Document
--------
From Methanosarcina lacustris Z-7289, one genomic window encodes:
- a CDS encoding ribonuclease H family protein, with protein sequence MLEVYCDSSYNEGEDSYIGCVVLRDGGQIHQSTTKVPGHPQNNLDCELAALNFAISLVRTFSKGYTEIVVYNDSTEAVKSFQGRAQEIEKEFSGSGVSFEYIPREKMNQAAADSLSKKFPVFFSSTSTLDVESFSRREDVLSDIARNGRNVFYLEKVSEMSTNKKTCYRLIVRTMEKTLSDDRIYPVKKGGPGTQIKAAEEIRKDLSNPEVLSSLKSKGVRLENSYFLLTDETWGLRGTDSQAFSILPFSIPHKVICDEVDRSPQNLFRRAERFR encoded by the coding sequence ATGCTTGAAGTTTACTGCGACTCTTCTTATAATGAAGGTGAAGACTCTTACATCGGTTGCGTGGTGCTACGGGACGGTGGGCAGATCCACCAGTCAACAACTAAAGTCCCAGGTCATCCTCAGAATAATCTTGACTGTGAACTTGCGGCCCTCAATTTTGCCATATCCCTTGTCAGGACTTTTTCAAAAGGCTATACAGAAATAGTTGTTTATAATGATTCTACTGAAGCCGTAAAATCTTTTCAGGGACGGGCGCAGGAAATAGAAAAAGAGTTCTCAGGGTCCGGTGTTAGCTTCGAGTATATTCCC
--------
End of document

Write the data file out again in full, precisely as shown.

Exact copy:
From Methanosarcina lacustris Z-7289, one genomic window encodes:
- a CDS encoding ribonuclease H family protein, with protein sequence MLEVYCDSSYNEGEDSYIGCVVLRDGGQIHQSTTKVPGHPQNNLDCELAALNFAISLVRTFSKGYTEIVVYNDSTEAVKSFQGRAQEIEKEFSGSGVSFEYIPREKMNQAAADSLSKKFPVFFSSTSTLDVESFSRREDVLSDIARNGRNVFYLEKVSEMSTNKKTCYRLIVRTMEKTLSDDRIYPVKKGGPGTQIKAAEEIRKDLSNPEVLSSLKSKGVRLENSYFLLTDETWGLRGTDSQAFSILPFSIPHKVICDEVDRSPQNLFRRAERFR encoded by the coding sequence ATGCTTGAAGTTTACTGCGACTCTTCTTATAATGAAGGTGAAGACTCTTACATCGGTTGCGTGGTGCTACGGGACGGTGGGCAGATCCACCAGTCAACAACTAAAGTCCCAGGTCATCCTCAGAATAATCTTGACTGTGAACTTGCGGCCCTCAATTTTGCCATATCCCTTGTCAGGACTTTTTCAAAAGGCTATACAGAAATAGTTGTTTATAATGATTCTACTGAAGCCGTAAAATCTTTTCAGGGACGGGCGCAGGAAATAGAAAAAGAGTTCTCAGGGTCCGGTGTTAGCTTCGAGTATATTCCC